The Zenatas were horse-riding tribesmen from the high plateau Tafilal region to the east of the Atlas Mountains. In the eleventh century under the leadership of Ibn Tashfin they moved through the Tichka Pass into the Atlantic side of the Atlas and founded the city of Marrakech. They ruled from Marrakech and controlled the trade routes until they were conquered by the warrior monks known as the Almoravids. The tribal confederation of Zenatas survived and in the Rif many tribes were affiliated with the Zenatas.

The Almoravids

The Sanhajas was one of the three major tribal confederations of Berbers. They were strong in pre-Islamic Morocco from the Mediterranean to the western Sahara Desert to the south. In the eleventh century some Sanhaja chieftains decided to fulfill their Islamic duty of a journey to Mecca. On their return, fired with religious enthusiasm, some of them asked in Tunisia for a devout teacher to be sent to help them purify their worship and establish Sunni orthodoxy. The religious leaders in Tunisia had no one to send but they advised to seek Ibn Yasin in Morocco to fulfill their needs. These Sanhaja chieftains controlled a triangular region from what is now southern Morocco to the Senegal River on the west and the city of Timbuktu on the east.

The Sanhaja chieftains did find Ibn Yasin and encouraged him to create an isolated retreat called a ribat for young men to study Islam. Such a retreat was established in the south, perhaps on an island in the Senegal River or the Niger River.

In the West if a young man enters a monastery it is expected that he will lead a quite life of contemplation. A monk is expected to be gentle and other-worldly. That is not how it is in Muslim culture. A religious retreat is more in the nature of a military boot camp where the participants are convinced that it is their religious duty to kill and if necessary be killed following the dictates of their religious leaders. The retreat also convinces them to not fear death because if they die on a jihad they will go immediately to a paradise where 72 virgins will fulfull their every desire. This notion of religious study is the antithesis of what religiousity means in the West.

In due time the young men emerged from the ribat as disciplined shock troops. They were called the people of the ribat (fortress), which in Arabic was al muribatun. This is the origin of the name Almoravids. The Almoravids provided the hard core of the army of the Sanhajas which soon conquered all of Morocco and what is now Algeria as far as Algiers. Later they answered a call to help the Muslim city states in Spain resist the Christian armies from the north. The Almoravids held off and pushed back the Christian forces, but very soon the Almoravids were not aiding those city states; they were taking control of them. The Almoravid empire then extended from the Senegal River on the south to the Ebro River of Spain in the north. The Almoravids established their capital at Seville in Spain and in due time their puritanism waned.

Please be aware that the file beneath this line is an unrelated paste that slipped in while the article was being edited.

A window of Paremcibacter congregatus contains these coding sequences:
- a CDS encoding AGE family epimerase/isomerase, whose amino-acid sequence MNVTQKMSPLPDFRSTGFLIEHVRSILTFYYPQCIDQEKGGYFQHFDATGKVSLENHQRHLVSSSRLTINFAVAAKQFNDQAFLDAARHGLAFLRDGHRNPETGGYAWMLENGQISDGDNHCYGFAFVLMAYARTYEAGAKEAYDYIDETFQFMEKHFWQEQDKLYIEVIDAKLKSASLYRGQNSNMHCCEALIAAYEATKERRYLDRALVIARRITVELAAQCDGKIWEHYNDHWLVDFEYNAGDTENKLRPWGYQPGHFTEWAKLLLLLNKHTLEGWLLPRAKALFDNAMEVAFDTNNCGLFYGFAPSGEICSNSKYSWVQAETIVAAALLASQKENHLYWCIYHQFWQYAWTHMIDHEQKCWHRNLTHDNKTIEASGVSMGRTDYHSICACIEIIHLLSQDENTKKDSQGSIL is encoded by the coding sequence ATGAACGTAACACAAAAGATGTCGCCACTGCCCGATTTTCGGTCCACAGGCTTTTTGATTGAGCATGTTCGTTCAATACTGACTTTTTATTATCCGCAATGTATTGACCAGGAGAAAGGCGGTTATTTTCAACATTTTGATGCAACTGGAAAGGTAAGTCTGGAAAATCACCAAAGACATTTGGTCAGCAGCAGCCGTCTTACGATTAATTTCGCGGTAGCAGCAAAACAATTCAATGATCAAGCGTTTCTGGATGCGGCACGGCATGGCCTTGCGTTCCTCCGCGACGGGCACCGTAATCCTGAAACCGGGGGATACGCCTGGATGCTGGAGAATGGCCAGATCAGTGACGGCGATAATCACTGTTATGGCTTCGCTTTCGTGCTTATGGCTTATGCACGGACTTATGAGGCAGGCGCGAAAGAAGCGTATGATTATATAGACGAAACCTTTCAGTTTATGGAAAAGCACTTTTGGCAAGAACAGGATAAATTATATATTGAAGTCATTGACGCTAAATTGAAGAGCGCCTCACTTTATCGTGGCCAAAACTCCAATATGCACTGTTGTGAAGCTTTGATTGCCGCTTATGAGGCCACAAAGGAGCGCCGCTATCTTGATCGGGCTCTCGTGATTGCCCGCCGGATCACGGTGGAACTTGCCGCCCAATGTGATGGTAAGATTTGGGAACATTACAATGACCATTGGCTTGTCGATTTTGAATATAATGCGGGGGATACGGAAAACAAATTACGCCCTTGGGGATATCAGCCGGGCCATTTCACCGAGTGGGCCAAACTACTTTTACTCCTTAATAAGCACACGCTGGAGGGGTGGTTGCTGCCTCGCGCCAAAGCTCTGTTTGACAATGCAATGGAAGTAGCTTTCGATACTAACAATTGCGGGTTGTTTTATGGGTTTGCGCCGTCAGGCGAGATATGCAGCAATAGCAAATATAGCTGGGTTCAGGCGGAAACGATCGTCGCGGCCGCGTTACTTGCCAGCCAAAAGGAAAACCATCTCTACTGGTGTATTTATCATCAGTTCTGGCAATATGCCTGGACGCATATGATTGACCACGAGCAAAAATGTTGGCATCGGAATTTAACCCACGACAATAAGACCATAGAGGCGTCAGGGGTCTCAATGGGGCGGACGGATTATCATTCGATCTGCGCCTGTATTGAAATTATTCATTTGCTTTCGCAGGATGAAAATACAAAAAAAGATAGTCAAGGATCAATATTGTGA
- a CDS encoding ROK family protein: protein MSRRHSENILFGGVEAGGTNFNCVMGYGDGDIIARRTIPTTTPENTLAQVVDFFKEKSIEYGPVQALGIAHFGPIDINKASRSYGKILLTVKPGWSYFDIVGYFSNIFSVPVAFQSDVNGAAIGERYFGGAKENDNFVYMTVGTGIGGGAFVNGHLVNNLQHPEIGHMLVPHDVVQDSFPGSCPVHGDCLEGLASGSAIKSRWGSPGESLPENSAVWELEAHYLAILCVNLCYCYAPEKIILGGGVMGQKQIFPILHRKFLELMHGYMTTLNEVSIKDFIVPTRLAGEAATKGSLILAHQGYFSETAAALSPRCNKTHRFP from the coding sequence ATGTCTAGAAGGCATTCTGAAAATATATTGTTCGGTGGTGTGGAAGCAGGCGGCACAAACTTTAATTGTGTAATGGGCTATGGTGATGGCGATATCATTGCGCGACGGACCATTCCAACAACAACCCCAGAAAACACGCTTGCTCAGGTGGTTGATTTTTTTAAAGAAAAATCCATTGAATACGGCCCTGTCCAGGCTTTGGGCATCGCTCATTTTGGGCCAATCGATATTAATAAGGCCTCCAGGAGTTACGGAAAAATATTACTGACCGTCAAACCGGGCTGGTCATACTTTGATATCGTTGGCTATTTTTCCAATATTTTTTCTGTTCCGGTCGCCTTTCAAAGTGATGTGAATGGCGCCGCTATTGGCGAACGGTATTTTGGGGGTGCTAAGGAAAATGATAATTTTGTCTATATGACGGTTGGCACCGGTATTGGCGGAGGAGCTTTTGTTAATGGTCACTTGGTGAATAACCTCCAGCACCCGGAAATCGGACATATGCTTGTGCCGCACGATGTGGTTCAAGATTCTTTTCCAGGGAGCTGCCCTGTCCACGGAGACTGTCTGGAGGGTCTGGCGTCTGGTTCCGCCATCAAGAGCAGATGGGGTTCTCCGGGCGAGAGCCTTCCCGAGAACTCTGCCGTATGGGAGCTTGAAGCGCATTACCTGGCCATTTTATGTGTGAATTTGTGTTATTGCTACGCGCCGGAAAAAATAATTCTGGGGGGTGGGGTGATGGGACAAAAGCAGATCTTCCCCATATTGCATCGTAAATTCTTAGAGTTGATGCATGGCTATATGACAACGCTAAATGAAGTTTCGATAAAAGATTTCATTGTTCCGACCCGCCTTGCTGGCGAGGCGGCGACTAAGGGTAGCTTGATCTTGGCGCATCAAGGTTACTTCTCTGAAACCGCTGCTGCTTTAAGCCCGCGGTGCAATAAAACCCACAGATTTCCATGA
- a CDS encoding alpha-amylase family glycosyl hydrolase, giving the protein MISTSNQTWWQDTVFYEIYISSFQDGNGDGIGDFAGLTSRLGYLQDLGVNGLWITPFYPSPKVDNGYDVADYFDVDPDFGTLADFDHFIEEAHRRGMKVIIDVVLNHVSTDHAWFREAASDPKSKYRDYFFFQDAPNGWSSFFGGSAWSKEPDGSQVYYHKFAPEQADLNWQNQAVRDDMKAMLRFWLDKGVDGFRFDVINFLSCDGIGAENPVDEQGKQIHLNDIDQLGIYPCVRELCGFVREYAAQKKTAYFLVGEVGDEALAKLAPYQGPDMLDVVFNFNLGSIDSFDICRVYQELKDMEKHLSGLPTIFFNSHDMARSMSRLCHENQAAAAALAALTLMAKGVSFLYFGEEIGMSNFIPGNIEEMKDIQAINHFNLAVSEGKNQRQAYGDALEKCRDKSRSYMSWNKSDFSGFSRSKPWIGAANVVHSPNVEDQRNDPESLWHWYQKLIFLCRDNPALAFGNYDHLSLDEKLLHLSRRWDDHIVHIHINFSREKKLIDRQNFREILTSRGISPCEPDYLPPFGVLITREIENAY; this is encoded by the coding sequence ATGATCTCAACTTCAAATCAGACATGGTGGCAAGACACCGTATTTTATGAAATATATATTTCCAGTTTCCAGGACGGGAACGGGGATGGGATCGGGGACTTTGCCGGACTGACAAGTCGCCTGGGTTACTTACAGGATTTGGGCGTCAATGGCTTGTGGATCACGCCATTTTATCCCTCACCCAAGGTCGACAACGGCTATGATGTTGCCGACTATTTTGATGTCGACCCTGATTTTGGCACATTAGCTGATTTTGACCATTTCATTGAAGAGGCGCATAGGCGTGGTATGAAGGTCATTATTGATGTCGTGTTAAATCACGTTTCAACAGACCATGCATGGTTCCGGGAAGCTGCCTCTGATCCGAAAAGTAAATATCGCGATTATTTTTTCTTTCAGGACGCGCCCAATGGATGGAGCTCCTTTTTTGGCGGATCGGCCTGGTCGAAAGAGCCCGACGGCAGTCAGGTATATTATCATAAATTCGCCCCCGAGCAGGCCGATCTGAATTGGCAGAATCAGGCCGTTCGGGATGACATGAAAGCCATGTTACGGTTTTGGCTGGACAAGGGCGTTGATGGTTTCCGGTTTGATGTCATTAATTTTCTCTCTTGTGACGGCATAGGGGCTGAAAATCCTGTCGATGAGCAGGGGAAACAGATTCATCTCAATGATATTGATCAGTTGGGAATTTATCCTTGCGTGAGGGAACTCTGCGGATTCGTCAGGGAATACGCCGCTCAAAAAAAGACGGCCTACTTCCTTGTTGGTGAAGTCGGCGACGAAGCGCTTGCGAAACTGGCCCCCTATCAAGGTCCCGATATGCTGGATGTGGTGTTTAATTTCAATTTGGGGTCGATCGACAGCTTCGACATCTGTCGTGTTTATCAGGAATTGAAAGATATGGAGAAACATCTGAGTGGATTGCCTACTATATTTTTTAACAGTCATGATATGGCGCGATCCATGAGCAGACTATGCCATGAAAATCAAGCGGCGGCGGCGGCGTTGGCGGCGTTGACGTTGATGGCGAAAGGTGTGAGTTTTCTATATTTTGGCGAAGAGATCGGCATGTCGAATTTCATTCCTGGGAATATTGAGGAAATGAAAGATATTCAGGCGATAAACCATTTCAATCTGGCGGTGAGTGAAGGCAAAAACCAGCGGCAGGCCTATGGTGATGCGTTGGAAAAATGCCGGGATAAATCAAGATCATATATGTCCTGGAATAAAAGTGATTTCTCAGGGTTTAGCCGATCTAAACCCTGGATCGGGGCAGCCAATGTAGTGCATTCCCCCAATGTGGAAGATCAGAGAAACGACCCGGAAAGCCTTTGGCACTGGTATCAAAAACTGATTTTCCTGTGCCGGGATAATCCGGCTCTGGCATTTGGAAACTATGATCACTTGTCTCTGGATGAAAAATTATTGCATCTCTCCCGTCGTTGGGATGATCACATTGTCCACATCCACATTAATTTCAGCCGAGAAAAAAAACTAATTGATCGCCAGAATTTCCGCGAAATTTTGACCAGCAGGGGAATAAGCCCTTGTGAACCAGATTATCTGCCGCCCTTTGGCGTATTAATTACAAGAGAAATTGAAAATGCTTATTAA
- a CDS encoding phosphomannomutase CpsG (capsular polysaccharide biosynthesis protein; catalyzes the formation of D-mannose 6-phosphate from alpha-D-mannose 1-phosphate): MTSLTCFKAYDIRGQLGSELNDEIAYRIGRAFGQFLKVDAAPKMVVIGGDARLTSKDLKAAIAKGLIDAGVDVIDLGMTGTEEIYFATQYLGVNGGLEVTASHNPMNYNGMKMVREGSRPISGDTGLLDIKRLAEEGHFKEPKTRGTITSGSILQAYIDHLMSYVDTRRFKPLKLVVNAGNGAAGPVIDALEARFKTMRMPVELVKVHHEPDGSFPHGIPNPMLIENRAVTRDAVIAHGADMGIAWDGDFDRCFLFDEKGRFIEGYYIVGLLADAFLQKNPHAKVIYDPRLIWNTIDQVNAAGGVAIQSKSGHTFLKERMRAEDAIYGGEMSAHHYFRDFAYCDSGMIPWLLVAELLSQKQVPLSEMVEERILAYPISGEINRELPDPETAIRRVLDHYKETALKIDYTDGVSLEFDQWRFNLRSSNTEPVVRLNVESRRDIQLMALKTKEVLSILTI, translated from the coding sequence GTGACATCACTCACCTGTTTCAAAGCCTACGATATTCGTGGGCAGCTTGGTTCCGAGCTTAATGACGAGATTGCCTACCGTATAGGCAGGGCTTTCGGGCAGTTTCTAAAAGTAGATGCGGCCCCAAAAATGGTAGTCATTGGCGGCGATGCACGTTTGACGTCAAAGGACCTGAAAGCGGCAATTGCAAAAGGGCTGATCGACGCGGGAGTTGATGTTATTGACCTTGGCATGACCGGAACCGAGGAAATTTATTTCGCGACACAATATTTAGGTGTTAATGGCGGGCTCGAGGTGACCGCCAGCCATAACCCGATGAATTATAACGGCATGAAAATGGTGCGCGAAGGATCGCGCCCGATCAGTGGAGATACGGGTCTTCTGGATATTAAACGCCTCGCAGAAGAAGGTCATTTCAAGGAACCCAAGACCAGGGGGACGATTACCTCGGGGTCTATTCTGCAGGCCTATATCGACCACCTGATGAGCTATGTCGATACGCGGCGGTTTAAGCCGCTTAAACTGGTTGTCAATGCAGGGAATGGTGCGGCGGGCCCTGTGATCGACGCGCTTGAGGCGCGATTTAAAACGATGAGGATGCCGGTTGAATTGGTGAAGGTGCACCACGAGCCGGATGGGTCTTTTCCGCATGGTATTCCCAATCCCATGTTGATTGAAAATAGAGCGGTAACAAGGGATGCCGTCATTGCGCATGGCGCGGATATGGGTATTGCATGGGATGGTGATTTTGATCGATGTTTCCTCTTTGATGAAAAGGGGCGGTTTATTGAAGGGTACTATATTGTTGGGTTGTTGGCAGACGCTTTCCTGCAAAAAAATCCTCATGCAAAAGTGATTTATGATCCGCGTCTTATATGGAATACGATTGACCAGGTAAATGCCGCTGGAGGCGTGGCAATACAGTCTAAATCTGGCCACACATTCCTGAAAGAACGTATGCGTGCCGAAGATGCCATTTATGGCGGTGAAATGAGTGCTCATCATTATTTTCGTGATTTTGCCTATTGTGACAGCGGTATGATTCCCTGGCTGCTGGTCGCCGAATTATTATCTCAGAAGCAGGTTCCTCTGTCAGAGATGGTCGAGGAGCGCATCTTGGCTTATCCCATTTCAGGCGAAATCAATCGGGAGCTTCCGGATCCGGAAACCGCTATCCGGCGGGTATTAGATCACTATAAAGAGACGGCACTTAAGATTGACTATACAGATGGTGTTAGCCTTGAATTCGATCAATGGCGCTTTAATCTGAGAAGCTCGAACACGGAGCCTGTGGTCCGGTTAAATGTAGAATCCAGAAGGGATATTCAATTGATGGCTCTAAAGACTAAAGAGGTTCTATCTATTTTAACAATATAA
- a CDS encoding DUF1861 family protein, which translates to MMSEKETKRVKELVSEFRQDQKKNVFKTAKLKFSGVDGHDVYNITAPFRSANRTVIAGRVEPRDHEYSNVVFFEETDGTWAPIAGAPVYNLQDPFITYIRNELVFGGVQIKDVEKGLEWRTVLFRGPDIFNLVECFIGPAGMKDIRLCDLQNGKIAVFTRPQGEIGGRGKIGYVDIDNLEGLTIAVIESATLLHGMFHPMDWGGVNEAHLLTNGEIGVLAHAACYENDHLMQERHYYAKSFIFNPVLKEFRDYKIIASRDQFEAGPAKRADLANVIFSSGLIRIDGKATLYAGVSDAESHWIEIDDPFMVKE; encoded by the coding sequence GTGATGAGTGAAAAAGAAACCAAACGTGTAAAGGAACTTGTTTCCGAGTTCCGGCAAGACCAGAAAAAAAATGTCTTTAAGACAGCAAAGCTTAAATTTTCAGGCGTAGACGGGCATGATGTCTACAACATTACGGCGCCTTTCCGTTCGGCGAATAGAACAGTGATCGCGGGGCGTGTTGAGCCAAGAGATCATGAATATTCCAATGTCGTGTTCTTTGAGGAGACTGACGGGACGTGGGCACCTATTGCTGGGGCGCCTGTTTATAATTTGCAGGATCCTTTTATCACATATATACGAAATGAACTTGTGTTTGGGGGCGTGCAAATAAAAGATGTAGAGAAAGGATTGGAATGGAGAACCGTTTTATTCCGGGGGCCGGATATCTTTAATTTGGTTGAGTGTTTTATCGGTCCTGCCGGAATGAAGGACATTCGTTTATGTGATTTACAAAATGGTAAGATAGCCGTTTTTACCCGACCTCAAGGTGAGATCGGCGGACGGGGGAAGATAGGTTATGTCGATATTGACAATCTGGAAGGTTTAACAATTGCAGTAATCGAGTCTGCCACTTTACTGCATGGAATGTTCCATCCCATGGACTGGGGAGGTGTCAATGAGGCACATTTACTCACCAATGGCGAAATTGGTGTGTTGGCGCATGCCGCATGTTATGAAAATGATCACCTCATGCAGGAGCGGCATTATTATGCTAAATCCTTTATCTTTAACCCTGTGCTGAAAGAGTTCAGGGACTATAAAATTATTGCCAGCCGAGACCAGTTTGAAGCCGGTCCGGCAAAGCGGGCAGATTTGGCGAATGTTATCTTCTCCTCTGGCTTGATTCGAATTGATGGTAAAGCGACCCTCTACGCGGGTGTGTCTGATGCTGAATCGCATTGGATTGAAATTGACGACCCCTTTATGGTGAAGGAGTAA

The Almohads

The Almoravids were Sanhajas therefore were resented the other Berber confederations. Ibn Tumart was a member of the Hargha tribe located in the southern mountain range called the Anti-Atlas which belonged to the Masmoudas confederation of Berbers. From childhood he was obsessed with learning. At adulthood he began to travel and journeyed to Spain and the Middle East. Wherever he went he tried to study with the most learned scholars available. He journeyed to Mecca around 1100 and came back denouncing the Almoravids for their decadence.

Ibn Tumart's religious zeal was so extreme that he was forced out of Mecca. He then went to Alexandria but there too his zeal led to riots and he was again forced to leave. On board ship on his way back to Morocco his religious zeal annoyed the sailors to the point that they threw him overboard. When the sailors saw that he survived in the sea for two days they took him back onboard and treated him with respect as a holy man.

When Ibn Tumart reached Morocco he developed a following. Religious orthodoxy may have been an issue but probably a major source of the problem was the age-old antagonisms of the mountain Berbers for the Berbers of the desert plains. Ibn Tumart was declared to be al Mahdi, the divinely guided one and he led a movement which was called al Muahhid, those who proclaim the oneness of God. The name al Muahhid is expressed in western history as Almohads.

Ibn Tumart tried to keep his movement above tribal politics. He created a hierarchical organization which he felt would survive his passing. He chose as his successor a Zenata, a member of the third tribal confederation in Morocco. Within ten years of Ibn Tumart's death in 1130 the Almohads had conquered all of Morocco and extended the empire as far east as Tripoli. When city states in Spain asked for aid in overthrowing the Almoravids in Seville the Almohads provided it. But the Almohads were more puritanical than the Almoravids so the Spanish city states did not get relief from the oppression they were objecting to under the Almoravids.

By the thirteenth century the Almohads had lost some of their religious fervor and military prowess. They suffered two major defeats in 1212: One at the hands of the Christians at the battle of Las Navas del Tolosa and the other at the hands of a Zenata tribe, the Merins, in Morocco.

In 1248 the Almohads lost Seville. Only the emirate of Granada survived thereafter as a Moorish enclave in Spain. (Granada lasted until 1492.) The region near Tunisia was lost to a local Muslim power in the thirteenth century.

Despite the military defeats Moorish Spain still shined in art, literature and science.

The Merinids and the Wattasids